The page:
Cell phones are everywhere and while most users think they have good mobile manners, more and more people indicate they are irritated and annoyed by the use of cell phones in public places.

          One piece I read suggested we need to really pay attention to others whenever we put our mobile devices to our ears.

Loutish cell use is out of control one person wrote. Mobile phones now ring at weddings, funerals, job interviews, surgical procedures and during Broadway shows.

As bad as those examples are the most grievous form of cell phone bad etiquette is when someone is just plain rude in the use of their phone in your presence.

Recently this rudeness was given a name and a group has been started to stop – Phubbing.

Phubbing is the act of snubbing someone in a social setting by looking at your phone rather than paying attention to them.

The Phubbing name came from someone in a pub with one other person (maybe even a date) paying more attention to their phone than the other person.

There now exists a “Stop Phubbing” campaign!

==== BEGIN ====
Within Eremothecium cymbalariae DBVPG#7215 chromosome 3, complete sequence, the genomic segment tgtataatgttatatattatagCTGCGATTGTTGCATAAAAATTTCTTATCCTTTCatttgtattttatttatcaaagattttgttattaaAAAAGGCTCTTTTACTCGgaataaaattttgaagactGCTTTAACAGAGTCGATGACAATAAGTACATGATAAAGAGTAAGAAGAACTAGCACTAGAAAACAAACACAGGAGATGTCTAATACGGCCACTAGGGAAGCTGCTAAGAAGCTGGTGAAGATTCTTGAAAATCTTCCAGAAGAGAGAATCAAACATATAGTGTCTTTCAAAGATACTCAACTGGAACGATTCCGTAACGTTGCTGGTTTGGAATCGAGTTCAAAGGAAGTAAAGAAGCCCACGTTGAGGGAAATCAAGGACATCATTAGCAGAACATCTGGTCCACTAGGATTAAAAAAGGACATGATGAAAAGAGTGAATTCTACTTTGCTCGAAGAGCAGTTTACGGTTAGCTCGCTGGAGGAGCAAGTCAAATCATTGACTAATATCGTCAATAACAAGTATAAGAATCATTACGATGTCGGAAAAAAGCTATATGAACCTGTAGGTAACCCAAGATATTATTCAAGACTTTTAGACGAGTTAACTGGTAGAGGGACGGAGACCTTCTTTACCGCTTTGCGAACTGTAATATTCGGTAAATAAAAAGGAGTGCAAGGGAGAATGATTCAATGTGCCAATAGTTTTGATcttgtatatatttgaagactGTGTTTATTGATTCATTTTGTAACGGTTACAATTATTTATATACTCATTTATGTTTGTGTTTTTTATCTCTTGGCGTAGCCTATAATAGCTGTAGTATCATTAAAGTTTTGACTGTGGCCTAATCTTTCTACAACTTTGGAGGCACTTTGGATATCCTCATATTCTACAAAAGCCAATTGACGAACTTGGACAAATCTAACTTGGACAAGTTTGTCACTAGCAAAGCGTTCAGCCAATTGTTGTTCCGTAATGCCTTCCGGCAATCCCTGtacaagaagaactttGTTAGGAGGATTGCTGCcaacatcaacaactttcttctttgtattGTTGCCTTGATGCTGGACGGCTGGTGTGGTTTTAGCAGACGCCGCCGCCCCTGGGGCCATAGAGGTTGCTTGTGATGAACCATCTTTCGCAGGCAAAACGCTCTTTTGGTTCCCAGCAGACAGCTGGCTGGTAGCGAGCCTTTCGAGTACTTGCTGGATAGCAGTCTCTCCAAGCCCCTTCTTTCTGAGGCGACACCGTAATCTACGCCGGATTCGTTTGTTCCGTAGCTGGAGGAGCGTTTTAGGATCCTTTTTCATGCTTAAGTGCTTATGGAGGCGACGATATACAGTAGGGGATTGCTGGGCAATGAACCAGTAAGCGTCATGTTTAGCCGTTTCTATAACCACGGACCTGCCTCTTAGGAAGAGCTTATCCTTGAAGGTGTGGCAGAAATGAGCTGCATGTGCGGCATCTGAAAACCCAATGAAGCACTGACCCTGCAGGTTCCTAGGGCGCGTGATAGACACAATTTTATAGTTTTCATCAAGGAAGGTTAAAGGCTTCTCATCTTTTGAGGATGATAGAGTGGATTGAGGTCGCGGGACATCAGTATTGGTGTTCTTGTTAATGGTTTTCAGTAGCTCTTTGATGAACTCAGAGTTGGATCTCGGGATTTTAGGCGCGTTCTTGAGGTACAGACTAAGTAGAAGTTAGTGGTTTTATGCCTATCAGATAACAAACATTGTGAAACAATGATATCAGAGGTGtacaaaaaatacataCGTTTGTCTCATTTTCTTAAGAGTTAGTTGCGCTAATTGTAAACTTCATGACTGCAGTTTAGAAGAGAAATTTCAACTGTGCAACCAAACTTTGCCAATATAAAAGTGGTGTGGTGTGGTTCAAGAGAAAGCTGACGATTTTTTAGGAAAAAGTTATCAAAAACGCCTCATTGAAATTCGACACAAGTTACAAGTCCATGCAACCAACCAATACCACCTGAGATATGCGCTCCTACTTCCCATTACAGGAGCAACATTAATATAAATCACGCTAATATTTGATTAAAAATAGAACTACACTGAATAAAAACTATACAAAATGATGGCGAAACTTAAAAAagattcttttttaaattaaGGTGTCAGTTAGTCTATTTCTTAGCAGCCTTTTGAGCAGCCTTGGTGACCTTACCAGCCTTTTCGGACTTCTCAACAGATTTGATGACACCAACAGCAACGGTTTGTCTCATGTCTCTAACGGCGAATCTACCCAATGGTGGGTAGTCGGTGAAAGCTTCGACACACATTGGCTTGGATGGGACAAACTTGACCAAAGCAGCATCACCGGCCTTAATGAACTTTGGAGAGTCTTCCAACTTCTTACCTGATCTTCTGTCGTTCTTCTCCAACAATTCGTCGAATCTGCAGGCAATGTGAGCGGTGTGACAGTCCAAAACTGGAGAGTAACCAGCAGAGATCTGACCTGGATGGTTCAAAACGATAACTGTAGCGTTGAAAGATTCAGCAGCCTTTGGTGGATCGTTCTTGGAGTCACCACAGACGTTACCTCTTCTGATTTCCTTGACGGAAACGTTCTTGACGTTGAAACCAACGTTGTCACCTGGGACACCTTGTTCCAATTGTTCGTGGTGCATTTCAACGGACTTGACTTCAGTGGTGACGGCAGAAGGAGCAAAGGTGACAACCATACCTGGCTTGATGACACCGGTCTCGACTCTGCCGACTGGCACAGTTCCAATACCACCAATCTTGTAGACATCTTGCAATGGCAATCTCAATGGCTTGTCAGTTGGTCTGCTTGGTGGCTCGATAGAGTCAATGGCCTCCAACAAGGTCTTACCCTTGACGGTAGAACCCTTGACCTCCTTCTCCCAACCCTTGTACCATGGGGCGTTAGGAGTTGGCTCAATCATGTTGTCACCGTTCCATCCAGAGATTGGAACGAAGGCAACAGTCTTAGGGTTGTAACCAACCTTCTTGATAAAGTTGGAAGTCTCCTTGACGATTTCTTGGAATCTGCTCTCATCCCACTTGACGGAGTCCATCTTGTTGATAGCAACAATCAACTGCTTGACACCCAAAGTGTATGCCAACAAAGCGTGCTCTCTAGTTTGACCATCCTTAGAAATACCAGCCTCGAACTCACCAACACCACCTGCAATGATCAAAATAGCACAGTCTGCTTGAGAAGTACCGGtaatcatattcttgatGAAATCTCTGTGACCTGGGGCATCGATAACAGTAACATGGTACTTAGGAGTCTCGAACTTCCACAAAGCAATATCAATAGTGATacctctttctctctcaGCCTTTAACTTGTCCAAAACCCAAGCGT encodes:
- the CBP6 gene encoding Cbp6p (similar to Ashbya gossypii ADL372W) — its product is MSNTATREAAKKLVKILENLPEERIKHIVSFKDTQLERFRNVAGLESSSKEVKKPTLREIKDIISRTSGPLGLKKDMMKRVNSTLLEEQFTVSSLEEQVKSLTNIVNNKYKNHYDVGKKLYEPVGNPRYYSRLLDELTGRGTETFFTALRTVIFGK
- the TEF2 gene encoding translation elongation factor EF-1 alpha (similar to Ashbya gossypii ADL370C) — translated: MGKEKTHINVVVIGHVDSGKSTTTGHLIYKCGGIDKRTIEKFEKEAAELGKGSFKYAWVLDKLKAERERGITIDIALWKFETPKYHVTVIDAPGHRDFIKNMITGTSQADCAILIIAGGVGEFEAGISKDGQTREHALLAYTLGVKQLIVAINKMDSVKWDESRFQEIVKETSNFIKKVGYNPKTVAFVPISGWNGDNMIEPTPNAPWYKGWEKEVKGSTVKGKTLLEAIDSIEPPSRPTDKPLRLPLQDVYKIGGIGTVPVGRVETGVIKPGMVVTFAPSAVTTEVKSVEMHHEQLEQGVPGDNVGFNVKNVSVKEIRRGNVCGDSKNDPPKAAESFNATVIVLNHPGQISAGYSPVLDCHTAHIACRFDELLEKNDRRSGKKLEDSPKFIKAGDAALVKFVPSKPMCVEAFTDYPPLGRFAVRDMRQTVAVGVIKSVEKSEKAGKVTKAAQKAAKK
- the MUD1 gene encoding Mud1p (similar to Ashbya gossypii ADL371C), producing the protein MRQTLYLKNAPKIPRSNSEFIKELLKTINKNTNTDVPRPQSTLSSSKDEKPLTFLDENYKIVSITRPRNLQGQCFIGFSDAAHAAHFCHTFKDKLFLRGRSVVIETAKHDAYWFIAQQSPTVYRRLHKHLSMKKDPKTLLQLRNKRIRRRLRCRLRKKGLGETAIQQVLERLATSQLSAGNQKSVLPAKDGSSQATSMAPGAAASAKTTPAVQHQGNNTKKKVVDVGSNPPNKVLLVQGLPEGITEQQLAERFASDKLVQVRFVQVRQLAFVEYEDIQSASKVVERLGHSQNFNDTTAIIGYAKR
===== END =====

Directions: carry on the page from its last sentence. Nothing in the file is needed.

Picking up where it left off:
Cell phones and rude behavior are becoming pretty closely aligned.

Airplanes prior to the “turn off your mobile devices” command are rampant with loud talkers who don’t seem to notice the people around them who cannot help but hear them.

One of my pet peeves is the golf course. I take my phone, but try hard to turn the ringer down and never have an extended conversation.

All too often playing partners take calls on the golf course and simply stop playing to dispatch their business. When it is suggested this was rude to the rest of us they usually say something like “I have to make a living.”

Made me wonder if that was true – what was he doing on the golf course in the middle of the afternoon?

Like I said at the outset – I am as guilty as the next guy. But, I am trying to stop being rude when comes to my cell phone and I hope others might give this concern some consideration as well.

I’m Steve Sauder and there’s something to think about.

Wowzer! Not sure that’s a word, but I am sure Kansas has quite a race going on for the United States Senate.